Another strategy comes from the Western Association of Fish and Wildlife Agencies (WAFWA). In 2013, WAFWA, in partnership with state fish and wildlife agencies, finalized a Range-wide Conservation Plan and later developed a companion oil and gas Candidate Conservation Agreement with Assurances in 2014.
Through that, oil and gas companies sign agreements to limit development impacts of projects located within Lesser Prairie-Chicken habitats and to mitigate “unavoidable” impacts. Private landowners sign agreements through WAFWA to restore and manage their land so it benefits the species. Those landowners are paid from a system in which industry developers voluntarily purchase mitigation credits.
But according to a 2019 audit ordered by WAFWA, the agency’s mitigation plan was fraught with issues.
The audit raised questions of significant financial mismanagement and found that because of temporary conservation contracts and undercharging for mitigation fees, among other issues, “the program as currently structured and operated does not provide a net gain in conservation.” WAFWA’s itemized response to the audit can be found here.
According to the Center for Conservation Innovation at Defenders of Wildlife, over 200,000 acres of impacts have not been mitigated by WAFWA. The Center estimates almost 1 million acres of Lesser Prairie-Chicken habitat has been lost or fragmented for oil, agriculture and other commercial development.
WAFWA declined an interview with StateImpact, but responded in an email:
“Our operations under the [Candidate Conservation Agreement with Assurances] are transparent and continue to operate under full compliance of the permit issued for our CCAA,” wrote Zach Lowe, the executive director of WAFWA. Lowe provided a link to the organization’s most recent annual report, which said WAFWA is currently in compliance with 26 of the 27 requirements for the agreement.
There are other conservation efforts for the Lesser Prairie-Chicken, including a variety of state-based initiatives. But according to the Species Status Assessment from the USFWS, Lesser Prairie-Chicken population decline is expected to continue “even when accounting for ongoing and future conservation efforts.”
Though the USFWS could designate Lesser Prairie-Chicken range as critical habitat — which provides significant federal protections for habitat land but also creates headaches for developers — and said it is “prudent,” to do so, the Service said that designation isn’t “determinable at this time.”
The business of conservation
At the Gardiner Angus Ranch, a different kind of conservation game is at play. Though it took 10 years of negotiations, Mark Gardiner worked with Common Ground Capital to come up with an agreement for a permanent conservation easement that will exist for the Lesser Prairie-Chicken in perpetuity.
Stephanie Manes is a biologist with decades of experience in Lesser Prairie-Chicken conservation and serves as a consultant for Common Ground Capital. She said with the agreement, a landowner extinguishes their development rights.
“For example, you can’t have a paved parking lot and have conservation values on the same property,” Manes said. “They’re mutually exclusive.”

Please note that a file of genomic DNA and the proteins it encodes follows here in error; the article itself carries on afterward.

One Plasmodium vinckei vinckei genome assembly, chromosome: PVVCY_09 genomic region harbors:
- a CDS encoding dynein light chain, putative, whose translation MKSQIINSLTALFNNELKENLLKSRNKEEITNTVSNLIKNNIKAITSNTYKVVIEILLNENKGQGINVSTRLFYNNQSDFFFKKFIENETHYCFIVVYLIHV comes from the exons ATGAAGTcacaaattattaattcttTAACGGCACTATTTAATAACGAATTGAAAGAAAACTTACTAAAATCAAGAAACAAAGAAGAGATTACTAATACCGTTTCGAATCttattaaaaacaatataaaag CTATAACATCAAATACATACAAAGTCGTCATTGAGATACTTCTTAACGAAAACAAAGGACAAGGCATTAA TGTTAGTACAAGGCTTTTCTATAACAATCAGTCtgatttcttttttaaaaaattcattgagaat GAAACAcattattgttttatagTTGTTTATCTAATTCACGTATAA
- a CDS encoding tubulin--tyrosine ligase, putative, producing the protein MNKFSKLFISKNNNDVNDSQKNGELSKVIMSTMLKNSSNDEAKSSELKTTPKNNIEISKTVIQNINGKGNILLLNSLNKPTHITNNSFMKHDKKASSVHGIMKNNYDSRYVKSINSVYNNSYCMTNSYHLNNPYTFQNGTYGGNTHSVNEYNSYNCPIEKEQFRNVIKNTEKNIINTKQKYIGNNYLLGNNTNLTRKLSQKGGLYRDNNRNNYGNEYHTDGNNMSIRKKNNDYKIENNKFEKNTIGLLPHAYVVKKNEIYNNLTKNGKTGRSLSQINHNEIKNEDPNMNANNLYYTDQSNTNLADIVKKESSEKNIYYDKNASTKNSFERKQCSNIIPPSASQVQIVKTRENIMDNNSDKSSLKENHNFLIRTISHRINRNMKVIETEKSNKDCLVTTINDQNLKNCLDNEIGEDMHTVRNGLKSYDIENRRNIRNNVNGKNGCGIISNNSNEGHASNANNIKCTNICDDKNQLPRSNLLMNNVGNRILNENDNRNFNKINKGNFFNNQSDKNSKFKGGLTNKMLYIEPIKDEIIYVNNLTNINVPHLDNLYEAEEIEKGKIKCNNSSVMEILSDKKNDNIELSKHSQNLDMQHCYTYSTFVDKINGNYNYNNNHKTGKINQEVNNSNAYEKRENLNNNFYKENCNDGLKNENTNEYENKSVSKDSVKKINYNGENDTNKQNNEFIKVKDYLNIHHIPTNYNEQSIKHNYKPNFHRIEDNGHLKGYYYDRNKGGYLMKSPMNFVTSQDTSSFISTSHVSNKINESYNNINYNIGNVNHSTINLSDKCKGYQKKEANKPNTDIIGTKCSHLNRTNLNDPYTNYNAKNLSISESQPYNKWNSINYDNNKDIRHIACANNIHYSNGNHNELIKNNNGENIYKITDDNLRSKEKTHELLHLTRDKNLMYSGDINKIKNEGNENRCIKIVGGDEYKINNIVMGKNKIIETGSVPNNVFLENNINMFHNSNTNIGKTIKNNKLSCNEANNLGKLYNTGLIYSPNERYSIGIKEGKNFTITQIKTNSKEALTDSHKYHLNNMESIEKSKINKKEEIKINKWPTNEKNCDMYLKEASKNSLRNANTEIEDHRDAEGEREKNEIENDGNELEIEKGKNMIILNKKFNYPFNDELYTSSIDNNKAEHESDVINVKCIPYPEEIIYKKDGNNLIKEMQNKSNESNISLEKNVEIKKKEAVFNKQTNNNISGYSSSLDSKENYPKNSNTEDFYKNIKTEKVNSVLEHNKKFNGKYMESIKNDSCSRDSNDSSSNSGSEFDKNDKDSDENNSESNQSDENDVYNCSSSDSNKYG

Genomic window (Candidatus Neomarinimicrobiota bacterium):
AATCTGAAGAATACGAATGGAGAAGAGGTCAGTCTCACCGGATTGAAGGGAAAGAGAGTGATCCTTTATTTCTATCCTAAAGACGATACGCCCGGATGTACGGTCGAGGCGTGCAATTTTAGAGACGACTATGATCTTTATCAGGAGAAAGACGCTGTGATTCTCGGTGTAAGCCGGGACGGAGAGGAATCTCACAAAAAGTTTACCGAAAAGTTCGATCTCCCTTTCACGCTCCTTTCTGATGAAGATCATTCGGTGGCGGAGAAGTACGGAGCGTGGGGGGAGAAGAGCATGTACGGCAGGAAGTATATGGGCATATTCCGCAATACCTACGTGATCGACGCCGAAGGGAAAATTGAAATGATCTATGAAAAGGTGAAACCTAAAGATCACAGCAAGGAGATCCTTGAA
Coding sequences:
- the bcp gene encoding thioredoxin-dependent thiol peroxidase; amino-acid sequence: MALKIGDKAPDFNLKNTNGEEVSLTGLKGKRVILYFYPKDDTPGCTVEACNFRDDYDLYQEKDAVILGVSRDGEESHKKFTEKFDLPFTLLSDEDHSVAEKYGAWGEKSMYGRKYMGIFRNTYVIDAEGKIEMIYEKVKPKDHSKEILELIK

Once the credits are sold and the easement put down, they go into a trust to fund maintenance projects in perpetuity.
Walker, with Common Ground Capital, said of about 15 remaining prairie chicken strongholds left, his organization has four of them under option with landowners. Common Ground Capital has secured 75,000 acres of option agreements across three states.
If the USFWS decides to list the Lesser Prairie-Chicken, Walker predicts more industry participants, including renewable energy, will get on board with Common Ground Capital’s process. For now though, that’s still up in the air.
“Unfortunately, sometimes it takes these regulatory decisions to draw folks to participate,” Walker said. “So obviously, [by delaying the decision] the Service is creating uncertainty for all parties, anywhere they go.”
For Gardiner, the conservation agreement has provided economic assurance for his ranch, even when markets prove volatile.
“Where [ranchers] often get in trouble is when there’s a financial crunch,” Gardiner said. “And so they decide, ‘Well, I need to push it a little bit harder this year,’ or there’s a drought. And of course, it could be economically devastating to sell when prices are low. So that’s one thing that conservation banking can really help with.”
Gardiner said the conservation easement hasn’t changed much of his day-to-day ranch life. He took down some windmill towers and mows the grass, but ultimately, he said he was already taking care of the land. Now, he just gets paid for it.
What’s good for the prairie chicken, he said, is good for him. And while there’s no way to know if the Service will eventually list the bird, his conservation easement, at least, provides this population of Lesser Prairie-Chickens with a permanent safe haven.
“We like the ecosystem to be balanced,” Gardiner said. “If it’s balanced for the wildlife, it’s going to be good for the cattle too. (…) I guess I was fearful at first that, you know, prairie chickens are important, but people are too. And so making sure that the people and the cattle and all that could work together, it became an opportunity that we were excited about and happy to be part of.”